Still, instances are terminated from time to time so what can we do to further minimize the impact on our services? We now capture an EC2 spot instance interruption warning using a CloudWatch Event rule that triggers a Lambda function to automatically drain all running ECS tasks from the instance (if you decide to experiment and spin up a cluster using Spot through the AWS Console, there is a bash daemon providing the same functionality as our Lambda). This gives us two minutes to prevent any new tasks to run on that instance and offload all running tasks elsewhere. Once the instance gets terminated, the impact is very low. At the moment, we’re running most of our workloads on this setup with very similar stability compared to running exclusively with “on demand” instances.

Further optimizations and cost savings

We’re also continuing to optimize our reserved capacity and decided to merge and consolidate several clusters. As we are CPU bound, at peak times we can achieve 70 to 80% CPU utilization per ECS Cluster using a task deployment strategy of spreading by different availability zones and then apply binpacking by CPU. We decided to extend and simplify our deployment process by using a mix of both “on demand” and spot instances for the same Cluster allowing certain applications to run only on top of on-demand instances through a different placement constraint, so we can deploy using a specific instance type. We do this by creating a custom ECS attribute for each instance, ec2.instance-spot. It gets written into the instance user data via the launch specification at the Spot Fleet Request (set to true) and Autoscaling Group for “on demand” instances (set to false). By default, we deploy our services to any available spot instances, but when we need to use “on demand”, we just change the service or task definition with a placement constraint so the scheduler looks for any available instance that has the ec2.instance-spot attribute set to false. Also, having the ability to use on-demand instances together with spot instances could be useful for the times we want a backup mechanism in the unlikely event of having all of our spot pools exhausted. Nothing is perfect, though. Since we use Terraform to provision our infrastructure, the use of launch templates with EC2 Spot Fleet Request is not supported yet. This makes it more difficult to recycle your Cluster instances with a new AMI. Our customized Cluster autoscaling is not as fast as using an EC2 autoscaling group due to target changes in Spot Fleet taking more time to complete. Nevertheless, we’re happy with the results.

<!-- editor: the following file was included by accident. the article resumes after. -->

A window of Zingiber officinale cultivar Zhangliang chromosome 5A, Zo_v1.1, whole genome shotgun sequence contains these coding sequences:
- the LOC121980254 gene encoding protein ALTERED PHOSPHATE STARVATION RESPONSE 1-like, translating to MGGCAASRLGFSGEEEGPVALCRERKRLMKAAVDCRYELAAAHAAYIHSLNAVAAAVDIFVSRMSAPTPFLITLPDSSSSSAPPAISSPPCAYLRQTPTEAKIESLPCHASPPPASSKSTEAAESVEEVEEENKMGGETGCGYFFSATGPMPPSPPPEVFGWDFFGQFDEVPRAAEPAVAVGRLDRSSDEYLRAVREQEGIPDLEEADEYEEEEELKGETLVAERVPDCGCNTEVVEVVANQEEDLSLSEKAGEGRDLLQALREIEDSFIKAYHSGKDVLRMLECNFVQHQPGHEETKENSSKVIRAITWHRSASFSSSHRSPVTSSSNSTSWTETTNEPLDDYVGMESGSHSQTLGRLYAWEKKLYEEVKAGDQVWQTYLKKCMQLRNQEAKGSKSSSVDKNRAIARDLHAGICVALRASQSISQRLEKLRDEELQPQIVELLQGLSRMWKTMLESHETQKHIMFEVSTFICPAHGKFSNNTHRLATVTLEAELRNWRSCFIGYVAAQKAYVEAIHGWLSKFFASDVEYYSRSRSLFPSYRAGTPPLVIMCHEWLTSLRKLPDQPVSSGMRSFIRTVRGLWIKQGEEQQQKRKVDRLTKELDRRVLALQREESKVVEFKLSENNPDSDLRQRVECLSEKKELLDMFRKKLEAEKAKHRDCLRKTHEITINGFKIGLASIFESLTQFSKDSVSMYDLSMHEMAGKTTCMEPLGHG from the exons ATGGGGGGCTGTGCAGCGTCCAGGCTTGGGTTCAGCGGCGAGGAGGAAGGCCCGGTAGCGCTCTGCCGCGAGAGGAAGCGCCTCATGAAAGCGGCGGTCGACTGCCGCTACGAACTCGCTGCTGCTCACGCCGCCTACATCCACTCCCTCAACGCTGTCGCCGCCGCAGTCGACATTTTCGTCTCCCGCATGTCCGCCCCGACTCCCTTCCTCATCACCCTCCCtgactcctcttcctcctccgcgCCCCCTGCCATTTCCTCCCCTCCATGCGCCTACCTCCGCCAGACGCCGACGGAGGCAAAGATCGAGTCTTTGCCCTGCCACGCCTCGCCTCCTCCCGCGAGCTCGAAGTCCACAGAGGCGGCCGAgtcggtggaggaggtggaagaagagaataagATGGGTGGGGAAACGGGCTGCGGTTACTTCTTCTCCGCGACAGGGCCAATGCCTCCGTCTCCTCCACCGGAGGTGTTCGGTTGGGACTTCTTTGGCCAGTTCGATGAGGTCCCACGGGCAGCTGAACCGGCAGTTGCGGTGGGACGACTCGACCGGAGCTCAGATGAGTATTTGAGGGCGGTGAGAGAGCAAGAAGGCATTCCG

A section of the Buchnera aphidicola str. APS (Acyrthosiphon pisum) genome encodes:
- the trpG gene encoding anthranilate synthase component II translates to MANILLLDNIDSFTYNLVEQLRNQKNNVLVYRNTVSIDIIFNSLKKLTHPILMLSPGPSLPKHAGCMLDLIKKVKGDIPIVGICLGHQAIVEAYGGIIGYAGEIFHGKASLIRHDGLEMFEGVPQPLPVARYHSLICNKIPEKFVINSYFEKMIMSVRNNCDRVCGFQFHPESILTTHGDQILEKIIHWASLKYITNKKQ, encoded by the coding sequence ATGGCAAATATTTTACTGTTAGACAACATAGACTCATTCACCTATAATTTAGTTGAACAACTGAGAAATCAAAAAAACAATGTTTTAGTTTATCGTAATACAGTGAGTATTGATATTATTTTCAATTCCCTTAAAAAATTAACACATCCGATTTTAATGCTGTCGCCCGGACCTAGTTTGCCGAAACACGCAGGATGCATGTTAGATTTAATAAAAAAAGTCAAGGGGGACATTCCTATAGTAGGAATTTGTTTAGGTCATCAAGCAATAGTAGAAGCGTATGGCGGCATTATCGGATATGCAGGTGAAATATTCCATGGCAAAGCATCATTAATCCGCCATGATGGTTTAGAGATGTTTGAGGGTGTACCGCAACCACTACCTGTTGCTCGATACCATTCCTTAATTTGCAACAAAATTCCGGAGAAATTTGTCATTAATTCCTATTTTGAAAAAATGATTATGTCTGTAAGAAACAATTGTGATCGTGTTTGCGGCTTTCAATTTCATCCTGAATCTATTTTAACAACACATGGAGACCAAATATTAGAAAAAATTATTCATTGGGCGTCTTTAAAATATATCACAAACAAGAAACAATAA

Signal Media EC2-Spot-ECS-Drainer

Conclusion

The new EC2 Spot pricing has been a true game changer. We don’t need to deal with the complexity of optimizing bidding actions to overcome reliability trade-offs. Also, the introduction of EC2 Spot Fleet makes it even easier to manage different pools of instances and types and maintain target capacity by replacing terminated instances. There is great potential when using EC2 Spot with ECS and we’re currently looking into migrating other workloads into this platform. Achieving better reliability was also possible and not overly complicated as it was done through a simple Lambda function and being able to programmatically use an API for required AWS services. This journey also led to an extremely important side benefit that will change your developer mindset. You will need to make sure you design your services to deal with failure, to be more resilient and fault tolerant. If you want to achieve maximum efficiency at scale, you will have to dig deeper and learn how to get the best out of what you’re paying for. This takes time and effort, but we believe the work we’ve done so far has been worth it, with more to come.

To know more about Signal Media, our tech team news and activities, please follow us at @SignalHQ_Tech or visit hour GitHub home.

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Michelle Kung

Michelle Kung

Michelle Kung currently works in startup content at AWS and was previously the head of content at Index Ventures. Prior to joining the corporate world, Michelle was a reporter and editor at The Wall Street Journal, the founding Business Editor at the Huffington Post, a correspondent for The Boston Globe, a columnist for Publisher’s Weekly and a writer at Entertainment Weekly.